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  • Writer's pictureDouglas S. Holden

Guardianship & Conservatorship

A Guardian is a person who takes care of another person. A conservator is a person who takes care of the assets and income of another person. Depending on the circumstances, only one or the other is necessary, however, it may also be appropriate to obtain both a guardianship and a conservatorship. The person who is protected by the guardian is called a “Ward” or a “Protected Person.” The person who has assets and income that are protected by the conservator is called the “Protected Person.”

In Colorado, we have a special group of statutes called, The Colorado Uniform Guardianship and Protective Proceedings Act (the “Act”). In this Act, there is an emphasis on limited guardianship and conservatorship. What this means is that courts are concerned about restricting a ward or protected person beyond that which is necessary. There are some circumstances where a court might forego a conservatorship and give the guardian power to handle minimal assets.

An interesting fact about adults who are disabled or incapacitated is that parents of the ward or protected person lose their authority to act on behalf of their child when he or she attains the age of 18. As you can imagine, parents may have taken care of their child from birth and now the child is 40 years old and continues to need the same care. Since the parents lose their authority when the child attains the age of 18, an appointment as a guardian and conservator is suggested.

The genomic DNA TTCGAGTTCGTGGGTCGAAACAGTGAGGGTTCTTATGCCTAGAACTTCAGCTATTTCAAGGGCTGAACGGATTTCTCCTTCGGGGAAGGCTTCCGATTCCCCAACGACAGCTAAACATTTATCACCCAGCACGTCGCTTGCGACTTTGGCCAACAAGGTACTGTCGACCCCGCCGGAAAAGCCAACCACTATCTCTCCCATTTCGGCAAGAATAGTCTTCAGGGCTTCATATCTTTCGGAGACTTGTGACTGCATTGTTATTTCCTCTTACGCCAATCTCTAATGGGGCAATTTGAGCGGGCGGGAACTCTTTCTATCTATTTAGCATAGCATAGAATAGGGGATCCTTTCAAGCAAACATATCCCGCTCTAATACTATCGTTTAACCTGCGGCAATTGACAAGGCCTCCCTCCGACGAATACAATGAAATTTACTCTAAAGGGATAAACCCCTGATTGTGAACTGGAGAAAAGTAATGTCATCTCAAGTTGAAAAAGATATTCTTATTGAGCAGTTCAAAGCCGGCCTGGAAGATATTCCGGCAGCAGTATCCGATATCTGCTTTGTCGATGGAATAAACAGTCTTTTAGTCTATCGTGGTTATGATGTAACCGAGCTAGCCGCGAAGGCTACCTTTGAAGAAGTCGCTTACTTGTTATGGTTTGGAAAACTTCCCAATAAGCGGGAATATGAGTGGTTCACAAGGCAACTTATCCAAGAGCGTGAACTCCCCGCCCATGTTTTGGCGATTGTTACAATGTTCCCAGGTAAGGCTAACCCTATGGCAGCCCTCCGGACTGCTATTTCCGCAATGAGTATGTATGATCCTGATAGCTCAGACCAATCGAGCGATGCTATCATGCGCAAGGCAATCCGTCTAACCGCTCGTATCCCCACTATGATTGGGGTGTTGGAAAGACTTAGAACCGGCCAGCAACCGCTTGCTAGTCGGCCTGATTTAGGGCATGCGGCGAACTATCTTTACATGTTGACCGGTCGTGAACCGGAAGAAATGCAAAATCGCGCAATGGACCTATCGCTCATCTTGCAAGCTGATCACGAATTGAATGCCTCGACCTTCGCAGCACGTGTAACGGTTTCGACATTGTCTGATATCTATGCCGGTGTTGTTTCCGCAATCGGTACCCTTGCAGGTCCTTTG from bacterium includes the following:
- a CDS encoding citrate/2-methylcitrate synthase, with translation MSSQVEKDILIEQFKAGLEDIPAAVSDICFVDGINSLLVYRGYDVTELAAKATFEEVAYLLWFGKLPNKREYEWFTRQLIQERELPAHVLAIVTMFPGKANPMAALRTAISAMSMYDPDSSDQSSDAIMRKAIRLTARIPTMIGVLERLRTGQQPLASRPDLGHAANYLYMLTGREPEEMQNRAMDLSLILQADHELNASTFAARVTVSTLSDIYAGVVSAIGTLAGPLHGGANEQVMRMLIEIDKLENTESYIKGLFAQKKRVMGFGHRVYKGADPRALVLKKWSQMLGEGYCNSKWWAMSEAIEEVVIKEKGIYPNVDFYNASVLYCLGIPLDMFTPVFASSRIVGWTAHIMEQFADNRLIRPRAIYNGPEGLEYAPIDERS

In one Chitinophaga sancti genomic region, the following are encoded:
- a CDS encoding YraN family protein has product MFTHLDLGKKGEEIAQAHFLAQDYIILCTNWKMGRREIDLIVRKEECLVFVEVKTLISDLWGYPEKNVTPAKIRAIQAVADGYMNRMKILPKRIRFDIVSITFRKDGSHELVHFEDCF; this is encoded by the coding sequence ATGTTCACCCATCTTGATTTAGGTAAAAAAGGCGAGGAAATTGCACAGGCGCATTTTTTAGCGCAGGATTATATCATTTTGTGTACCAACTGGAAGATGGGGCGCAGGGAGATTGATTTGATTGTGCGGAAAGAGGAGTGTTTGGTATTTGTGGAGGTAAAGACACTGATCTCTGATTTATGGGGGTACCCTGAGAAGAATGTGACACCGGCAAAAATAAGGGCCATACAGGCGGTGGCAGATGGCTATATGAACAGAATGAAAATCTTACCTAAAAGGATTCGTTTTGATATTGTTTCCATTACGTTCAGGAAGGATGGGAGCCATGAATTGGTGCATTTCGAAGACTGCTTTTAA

For a guardianship, the proposed ward must be deemed “incapacitated.” The Colorado Act defines incapacity of persons who are 18 or older very specifically. Here, an incapacitated person is defined as: “[A]n individual other than a minor, who is unable to effectively receive or evaluate information or both or make or communicate decisions to such an extent that the individual lacks the ability to satisfy essential requirements for physical health, safety, or self-care, even with appropriate and reasonably available technological assistance.”

For a conservatorship, the determination is different from that of a guardianship. The protected person must be able to manage his or her property due to an inability to effectively receive or evaluate information or both, or to make or communicate decisions, even with the use of appropriate and reasonably available technological assistance. Note that a conservatorship does not require a determination of incapacity. On the other hand, it must be established that the protected person has property that will be wasted or dissipated without proper management, or the protected person needs funds for his or her support, care, and welfare, or that of his or her dependents, and protection will facilitate getting those funds.

© DOUGLAS S. HOLDEN, P.C. All Rights Reserved.

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